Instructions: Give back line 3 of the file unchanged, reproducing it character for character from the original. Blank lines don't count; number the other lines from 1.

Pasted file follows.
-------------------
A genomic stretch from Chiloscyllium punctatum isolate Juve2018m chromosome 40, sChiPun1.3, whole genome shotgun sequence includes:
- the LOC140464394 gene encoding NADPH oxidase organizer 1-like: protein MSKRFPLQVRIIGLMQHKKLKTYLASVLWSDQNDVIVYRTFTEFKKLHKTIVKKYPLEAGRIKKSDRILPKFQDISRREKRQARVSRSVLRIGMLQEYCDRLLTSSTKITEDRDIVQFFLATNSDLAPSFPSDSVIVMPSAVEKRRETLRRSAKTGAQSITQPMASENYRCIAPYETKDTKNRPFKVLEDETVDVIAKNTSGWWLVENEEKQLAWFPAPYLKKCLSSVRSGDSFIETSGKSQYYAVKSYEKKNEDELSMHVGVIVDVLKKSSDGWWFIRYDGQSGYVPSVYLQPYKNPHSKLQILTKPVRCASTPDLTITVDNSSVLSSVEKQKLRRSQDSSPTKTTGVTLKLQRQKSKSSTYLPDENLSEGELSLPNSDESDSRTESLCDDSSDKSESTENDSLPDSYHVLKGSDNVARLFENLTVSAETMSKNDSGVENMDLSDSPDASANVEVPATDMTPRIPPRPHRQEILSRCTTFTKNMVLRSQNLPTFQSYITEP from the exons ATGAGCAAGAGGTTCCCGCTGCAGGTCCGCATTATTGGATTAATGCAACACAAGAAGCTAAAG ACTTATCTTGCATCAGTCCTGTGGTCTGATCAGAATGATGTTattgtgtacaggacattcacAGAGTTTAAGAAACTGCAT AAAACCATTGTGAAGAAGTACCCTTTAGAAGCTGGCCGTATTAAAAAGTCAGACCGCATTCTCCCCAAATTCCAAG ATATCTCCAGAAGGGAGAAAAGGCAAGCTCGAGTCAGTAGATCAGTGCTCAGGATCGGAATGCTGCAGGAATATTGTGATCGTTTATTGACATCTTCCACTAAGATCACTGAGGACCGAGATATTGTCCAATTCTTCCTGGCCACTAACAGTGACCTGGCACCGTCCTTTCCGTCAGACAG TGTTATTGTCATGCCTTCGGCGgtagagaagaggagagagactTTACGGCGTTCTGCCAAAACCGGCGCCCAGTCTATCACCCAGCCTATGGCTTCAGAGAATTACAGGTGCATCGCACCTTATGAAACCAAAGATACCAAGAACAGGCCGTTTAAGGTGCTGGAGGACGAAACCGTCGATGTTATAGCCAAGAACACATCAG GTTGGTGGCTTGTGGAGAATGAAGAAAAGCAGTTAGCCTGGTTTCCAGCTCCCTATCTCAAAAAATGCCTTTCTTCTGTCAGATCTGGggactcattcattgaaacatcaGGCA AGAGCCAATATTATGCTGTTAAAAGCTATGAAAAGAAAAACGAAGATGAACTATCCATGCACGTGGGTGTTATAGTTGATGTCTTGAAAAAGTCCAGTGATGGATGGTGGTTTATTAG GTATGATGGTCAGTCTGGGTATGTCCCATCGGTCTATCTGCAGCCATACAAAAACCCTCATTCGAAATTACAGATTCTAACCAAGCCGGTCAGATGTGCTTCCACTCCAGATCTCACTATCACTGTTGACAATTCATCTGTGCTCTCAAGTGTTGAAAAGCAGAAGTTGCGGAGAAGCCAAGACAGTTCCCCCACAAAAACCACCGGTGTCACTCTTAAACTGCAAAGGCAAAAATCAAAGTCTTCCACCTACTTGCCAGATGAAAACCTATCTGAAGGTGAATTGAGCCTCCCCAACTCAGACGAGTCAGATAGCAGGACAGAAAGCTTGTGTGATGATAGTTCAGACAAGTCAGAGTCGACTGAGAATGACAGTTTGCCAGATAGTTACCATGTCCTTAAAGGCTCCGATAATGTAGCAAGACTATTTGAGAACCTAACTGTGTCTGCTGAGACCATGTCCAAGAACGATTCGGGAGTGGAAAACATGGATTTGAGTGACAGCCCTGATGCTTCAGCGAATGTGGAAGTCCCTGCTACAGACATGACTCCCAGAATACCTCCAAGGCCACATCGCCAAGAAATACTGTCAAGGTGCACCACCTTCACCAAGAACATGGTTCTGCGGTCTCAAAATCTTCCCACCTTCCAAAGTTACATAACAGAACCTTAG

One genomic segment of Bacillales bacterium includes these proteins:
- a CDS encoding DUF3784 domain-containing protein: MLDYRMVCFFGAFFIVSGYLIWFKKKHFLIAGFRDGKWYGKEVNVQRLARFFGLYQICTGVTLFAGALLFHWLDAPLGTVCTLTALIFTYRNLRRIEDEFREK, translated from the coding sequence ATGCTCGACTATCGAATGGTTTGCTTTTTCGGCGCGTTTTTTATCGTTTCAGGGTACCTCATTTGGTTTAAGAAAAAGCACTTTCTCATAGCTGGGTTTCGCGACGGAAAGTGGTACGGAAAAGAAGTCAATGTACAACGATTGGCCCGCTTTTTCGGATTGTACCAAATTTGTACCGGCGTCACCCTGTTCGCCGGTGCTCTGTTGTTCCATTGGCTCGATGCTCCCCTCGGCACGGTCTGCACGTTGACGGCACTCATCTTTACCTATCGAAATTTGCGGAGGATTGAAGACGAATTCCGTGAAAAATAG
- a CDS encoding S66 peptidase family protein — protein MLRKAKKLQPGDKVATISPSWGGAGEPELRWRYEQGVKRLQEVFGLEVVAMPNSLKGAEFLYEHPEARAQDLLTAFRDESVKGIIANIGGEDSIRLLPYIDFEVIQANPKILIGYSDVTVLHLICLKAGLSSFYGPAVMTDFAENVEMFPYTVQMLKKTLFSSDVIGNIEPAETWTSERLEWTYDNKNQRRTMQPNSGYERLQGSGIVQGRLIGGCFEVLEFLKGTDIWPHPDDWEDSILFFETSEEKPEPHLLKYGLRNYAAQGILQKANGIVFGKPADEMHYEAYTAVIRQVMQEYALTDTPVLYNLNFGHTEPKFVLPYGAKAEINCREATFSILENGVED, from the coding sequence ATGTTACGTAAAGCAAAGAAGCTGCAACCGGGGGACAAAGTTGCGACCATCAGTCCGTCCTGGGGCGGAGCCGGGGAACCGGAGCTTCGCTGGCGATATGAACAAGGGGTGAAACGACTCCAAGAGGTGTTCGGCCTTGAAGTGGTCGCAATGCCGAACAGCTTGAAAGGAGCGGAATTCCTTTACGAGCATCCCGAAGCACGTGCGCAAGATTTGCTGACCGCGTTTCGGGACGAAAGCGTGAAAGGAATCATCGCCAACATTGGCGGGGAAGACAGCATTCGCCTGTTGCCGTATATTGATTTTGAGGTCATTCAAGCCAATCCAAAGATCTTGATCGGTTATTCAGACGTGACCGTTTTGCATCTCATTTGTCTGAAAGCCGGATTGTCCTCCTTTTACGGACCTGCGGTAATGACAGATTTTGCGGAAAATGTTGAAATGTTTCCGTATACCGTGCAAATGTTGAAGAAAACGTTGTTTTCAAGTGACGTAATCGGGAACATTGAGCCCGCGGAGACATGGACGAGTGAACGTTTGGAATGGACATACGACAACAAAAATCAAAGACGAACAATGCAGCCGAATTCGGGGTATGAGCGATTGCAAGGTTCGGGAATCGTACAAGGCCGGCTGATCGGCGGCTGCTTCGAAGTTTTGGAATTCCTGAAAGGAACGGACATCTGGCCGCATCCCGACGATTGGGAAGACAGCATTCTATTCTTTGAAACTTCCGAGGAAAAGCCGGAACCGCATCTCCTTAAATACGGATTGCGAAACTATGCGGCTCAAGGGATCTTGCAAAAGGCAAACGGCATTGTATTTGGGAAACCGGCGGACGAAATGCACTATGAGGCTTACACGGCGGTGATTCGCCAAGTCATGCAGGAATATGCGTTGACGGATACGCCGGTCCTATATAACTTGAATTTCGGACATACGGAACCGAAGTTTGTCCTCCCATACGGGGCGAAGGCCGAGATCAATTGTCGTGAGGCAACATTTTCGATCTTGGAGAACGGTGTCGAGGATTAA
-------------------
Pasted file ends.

One genomic segment of Bacillales bacterium includes these proteins: